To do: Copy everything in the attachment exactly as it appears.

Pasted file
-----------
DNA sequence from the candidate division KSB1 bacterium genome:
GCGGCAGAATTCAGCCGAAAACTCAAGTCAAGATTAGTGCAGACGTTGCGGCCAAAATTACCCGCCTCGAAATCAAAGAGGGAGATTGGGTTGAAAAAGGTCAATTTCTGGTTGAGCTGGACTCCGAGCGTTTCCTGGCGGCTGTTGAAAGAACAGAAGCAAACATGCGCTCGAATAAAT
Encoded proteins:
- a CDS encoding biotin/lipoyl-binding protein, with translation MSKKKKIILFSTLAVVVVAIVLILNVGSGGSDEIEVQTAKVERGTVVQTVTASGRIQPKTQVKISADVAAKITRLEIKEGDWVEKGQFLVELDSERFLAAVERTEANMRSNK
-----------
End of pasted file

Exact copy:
DNA sequence from the candidate division KSB1 bacterium genome:
GCGGCAGAATTCAGCCGAAAACTCAAGTCAAGATTAGTGCAGACGTTGCGGCCAAAATTACCCGCCTCGAAATCAAAGAGGGAGATTGGGTTGAAAAAGGTCAATTTCTGGTTGAGCTGGACTCCGAGCGTTTCCTGGCGGCTGTTGAAAGAACAGAAGCAAACATGCGCTCGAATAAAT
Encoded proteins:
- a CDS encoding biotin/lipoyl-binding protein, with translation MSKKKKIILFSTLAVVVVAIVLILNVGSGGSDEIEVQTAKVERGTVVQTVTASGRIQPKTQVKISADVAAKITRLEIKEGDWVEKGQFLVELDSERFLAAVERTEANMRSNK